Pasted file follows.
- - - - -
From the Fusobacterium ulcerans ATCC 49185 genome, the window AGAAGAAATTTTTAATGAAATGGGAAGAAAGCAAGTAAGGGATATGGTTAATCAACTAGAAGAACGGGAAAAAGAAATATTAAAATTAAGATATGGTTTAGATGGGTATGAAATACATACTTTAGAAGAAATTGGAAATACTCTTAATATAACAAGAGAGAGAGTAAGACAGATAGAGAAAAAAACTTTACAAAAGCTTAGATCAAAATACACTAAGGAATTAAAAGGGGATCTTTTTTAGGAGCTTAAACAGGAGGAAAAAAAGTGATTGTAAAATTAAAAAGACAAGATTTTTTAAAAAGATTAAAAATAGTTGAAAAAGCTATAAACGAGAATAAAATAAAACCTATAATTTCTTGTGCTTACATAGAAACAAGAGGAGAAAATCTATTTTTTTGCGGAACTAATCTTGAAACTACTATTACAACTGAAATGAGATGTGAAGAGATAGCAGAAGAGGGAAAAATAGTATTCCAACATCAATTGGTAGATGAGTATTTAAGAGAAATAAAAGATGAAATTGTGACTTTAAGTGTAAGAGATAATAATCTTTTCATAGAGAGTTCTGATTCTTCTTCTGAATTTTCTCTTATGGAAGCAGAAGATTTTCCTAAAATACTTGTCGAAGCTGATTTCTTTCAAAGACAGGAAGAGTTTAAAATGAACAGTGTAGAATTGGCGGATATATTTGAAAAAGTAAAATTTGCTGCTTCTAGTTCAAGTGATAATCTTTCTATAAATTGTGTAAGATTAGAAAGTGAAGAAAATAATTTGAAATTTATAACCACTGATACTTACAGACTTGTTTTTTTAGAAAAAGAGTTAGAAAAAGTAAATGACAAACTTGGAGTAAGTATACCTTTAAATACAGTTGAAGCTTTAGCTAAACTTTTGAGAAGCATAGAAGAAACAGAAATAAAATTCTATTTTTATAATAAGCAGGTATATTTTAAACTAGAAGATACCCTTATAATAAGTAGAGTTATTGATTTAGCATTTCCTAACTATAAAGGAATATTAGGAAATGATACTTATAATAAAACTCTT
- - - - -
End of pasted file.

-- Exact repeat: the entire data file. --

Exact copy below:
From the Fusobacterium ulcerans ATCC 49185 genome, the window AGAAGAAATTTTTAATGAAATGGGAAGAAAGCAAGTAAGGGATATGGTTAATCAACTAGAAGAACGGGAAAAAGAAATATTAAAATTAAGATATGGTTTAGATGGGTATGAAATACATACTTTAGAAGAAATTGGAAATACTCTTAATATAACAAGAGAGAGAGTAAGACAGATAGAGAAAAAAACTTTACAAAAGCTTAGATCAAAATACACTAAGGAATTAAAAGGGGATCTTTTTTAGGAGCTTAAACAGGAGGAAAAAAAGTGATTGTAAAATTAAAAAGACAAGATTTTTTAAAAAGATTAAAAATAGTTGAAAAAGCTATAAACGAGAATAAAATAAAACCTATAATTTCTTGTGCTTACATAGAAACAAGAGGAGAAAATCTATTTTTTTGCGGAACTAATCTTGAAACTACTATTACAACTGAAATGAGATGTGAAGAGATAGCAGAAGAGGGAAAAATAGTATTCCAACATCAATTGGTAGATGAGTATTTAAGAGAAATAAAAGATGAAATTGTGACTTTAAGTGTAAGAGATAATAATCTTTTCATAGAGAGTTCTGATTCTTCTTCTGAATTTTCTCTTATGGAAGCAGAAGATTTTCCTAAAATACTTGTCGAAGCTGATTTCTTTCAAAGACAGGAAGAGTTTAAAATGAACAGTGTAGAATTGGCGGATATATTTGAAAAAGTAAAATTTGCTGCTTCTAGTTCAAGTGATAATCTTTCTATAAATTGTGTAAGATTAGAAAGTGAAGAAAATAATTTGAAATTTATAACCACTGATACTTACAGACTTGTTTTTTTAGAAAAAGAGTTAGAAAAAGTAAATGACAAACTTGGAGTAAGTATACCTTTAAATACAGTTGAAGCTTTAGCTAAACTTTTGAGAAGCATAGAAGAAACAGAAATAAAATTCTATTTTTATAATAAGCAGGTATATTTTAAACTAGAAGATACCCTTATAATAAGTAGAGTTATTGATTTAGCATTTCCTAACTATAAAGGAATATTAGGAAATGATACTTATAATAAAACTCTT